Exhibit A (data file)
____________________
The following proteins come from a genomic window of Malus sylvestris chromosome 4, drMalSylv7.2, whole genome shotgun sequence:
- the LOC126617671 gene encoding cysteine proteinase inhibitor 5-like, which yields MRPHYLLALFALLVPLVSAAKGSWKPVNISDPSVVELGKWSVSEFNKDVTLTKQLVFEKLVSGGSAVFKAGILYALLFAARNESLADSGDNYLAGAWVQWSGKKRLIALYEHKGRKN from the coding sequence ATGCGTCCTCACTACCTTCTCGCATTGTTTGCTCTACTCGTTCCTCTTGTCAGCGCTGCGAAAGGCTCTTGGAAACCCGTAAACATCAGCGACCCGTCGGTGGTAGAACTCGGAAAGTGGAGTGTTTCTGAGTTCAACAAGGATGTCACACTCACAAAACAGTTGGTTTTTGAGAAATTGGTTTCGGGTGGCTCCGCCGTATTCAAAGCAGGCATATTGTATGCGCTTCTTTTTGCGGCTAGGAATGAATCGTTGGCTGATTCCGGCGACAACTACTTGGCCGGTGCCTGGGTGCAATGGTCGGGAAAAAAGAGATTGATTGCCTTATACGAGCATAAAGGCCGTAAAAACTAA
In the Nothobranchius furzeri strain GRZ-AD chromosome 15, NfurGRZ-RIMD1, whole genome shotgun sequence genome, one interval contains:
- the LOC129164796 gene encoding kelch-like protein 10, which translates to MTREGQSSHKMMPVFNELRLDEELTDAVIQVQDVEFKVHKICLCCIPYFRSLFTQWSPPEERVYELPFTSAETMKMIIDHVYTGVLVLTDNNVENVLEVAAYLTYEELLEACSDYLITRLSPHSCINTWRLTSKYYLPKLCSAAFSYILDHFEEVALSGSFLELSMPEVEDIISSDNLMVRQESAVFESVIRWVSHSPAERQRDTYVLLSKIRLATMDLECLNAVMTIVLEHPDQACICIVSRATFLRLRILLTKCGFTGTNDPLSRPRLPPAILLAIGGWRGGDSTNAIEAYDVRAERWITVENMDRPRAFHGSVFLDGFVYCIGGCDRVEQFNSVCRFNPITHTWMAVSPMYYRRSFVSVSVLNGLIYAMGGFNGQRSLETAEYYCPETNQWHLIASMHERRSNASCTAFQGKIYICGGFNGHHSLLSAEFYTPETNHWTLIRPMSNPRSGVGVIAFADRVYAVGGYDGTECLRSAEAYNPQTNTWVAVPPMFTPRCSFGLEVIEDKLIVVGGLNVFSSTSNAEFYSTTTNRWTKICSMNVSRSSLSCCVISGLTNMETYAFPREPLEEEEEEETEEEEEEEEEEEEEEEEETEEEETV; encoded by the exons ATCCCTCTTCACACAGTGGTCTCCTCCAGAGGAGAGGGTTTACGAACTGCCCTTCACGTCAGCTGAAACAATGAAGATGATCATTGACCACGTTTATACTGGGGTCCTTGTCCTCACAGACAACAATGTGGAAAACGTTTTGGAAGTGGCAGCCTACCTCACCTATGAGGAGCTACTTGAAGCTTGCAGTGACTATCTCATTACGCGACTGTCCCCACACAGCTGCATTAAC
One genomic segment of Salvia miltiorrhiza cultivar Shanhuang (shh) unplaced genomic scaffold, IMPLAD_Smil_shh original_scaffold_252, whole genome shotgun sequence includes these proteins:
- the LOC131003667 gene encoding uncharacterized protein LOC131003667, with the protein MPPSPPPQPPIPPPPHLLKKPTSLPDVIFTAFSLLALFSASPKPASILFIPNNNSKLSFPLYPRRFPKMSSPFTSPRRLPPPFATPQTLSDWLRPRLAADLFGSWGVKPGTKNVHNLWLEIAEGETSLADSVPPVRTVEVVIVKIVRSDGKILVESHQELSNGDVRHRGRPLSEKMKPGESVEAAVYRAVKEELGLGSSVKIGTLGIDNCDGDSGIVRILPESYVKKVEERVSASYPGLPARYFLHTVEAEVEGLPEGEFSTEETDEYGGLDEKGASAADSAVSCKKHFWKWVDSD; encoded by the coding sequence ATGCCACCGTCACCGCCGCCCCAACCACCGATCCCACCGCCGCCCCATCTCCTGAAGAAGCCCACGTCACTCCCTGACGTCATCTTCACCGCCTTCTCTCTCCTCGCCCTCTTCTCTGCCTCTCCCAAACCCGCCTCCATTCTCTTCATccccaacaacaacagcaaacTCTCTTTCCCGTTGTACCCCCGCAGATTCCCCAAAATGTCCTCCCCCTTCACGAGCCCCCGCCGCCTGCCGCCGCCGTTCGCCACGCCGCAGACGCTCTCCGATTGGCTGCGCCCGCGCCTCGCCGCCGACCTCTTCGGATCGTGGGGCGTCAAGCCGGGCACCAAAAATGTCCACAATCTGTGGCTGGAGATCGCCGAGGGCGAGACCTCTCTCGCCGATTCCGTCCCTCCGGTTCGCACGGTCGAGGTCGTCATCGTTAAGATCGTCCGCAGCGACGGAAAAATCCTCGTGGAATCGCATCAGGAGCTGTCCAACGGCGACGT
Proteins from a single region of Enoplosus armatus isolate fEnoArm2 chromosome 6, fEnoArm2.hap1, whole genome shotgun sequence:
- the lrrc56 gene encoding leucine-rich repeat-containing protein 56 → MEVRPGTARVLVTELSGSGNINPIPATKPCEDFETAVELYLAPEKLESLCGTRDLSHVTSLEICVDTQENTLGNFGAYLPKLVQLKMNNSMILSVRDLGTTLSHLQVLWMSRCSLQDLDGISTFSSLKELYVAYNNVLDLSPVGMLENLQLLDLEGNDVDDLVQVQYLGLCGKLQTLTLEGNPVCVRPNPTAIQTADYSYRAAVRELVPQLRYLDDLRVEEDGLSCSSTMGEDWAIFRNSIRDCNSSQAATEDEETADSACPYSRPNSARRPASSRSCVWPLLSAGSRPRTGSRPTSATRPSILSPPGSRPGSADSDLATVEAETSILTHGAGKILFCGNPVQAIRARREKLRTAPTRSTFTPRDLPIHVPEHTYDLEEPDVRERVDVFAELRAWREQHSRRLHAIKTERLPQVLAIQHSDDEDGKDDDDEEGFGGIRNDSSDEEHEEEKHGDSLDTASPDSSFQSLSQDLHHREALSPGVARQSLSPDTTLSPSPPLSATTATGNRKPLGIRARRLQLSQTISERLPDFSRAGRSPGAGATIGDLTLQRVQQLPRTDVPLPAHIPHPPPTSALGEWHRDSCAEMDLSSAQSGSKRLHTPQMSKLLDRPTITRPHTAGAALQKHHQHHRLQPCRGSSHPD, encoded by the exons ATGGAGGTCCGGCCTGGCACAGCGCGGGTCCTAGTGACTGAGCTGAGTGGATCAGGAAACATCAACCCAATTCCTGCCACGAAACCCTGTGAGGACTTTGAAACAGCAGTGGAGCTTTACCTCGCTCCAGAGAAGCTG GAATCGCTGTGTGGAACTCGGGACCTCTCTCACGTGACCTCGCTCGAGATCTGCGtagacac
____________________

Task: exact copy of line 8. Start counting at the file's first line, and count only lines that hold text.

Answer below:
- the lrrc56 gene encoding leucine-rich repeat-containing protein 56 → MEVRPGTARVLVTELSGSGNINPIPATKPCEDFETAVELYLAPEKLESLCGTRDLSHVTSLEICVDTQENTLGNFGAYLPKLVQLKMNNSMILSVRDLGTTLSHLQVLWMSRCSLQDLDGISTFSSLKELYVAYNNVLDLSPVGMLENLQLLDLEGNDVDDLVQVQYLGLCGKLQTLTLEGNPVCVRPNPTAIQTADYSYRAAVRELVPQLRYLDDLRVEEDGLSCSSTMGEDWAIFRNSIRDCNSSQAATEDEETADSACPYSRPNSARRPASSRSCVWPLLSAGSRPRTGSRPTSATRPSILSPPGSRPGSADSDLATVEAETSILTHGAGKILFCGNPVQAIRARREKLRTAPTRSTFTPRDLPIHVPEHTYDLEEPDVRERVDVFAELRAWREQHSRRLHAIKTERLPQVLAIQHSDDEDGKDDDDEEGFGGIRNDSSDEEHEEEKHGDSLDTASPDSSFQSLSQDLHHREALSPGVARQSLSPDTTLSPSPPLSATTATGNRKPLGIRARRLQLSQTISERLPDFSRAGRSPGAGATIGDLTLQRVQQLPRTDVPLPAHIPHPPPTSALGEWHRDSCAEMDLSSAQSGSKRLHTPQMSKLLDRPTITRPHTAGAALQKHHQHHRLQPCRGSSHPD, encoded by the exons ATGGAGGTCCGGCCTGGCACAGCGCGGGTCCTAGTGACTGAGCTGAGTGGATCAGGAAACATCAACCCAATTCCTGCCACGAAACCCTGTGAGGACTTTGAAACAGCAGTGGAGCTTTACCTCGCTCCAGAGAAGCTG GAATCGCTGTGTGGAACTCGGGACCTCTCTCACGTGACCTCGCTCGAGATCTGCGtagacac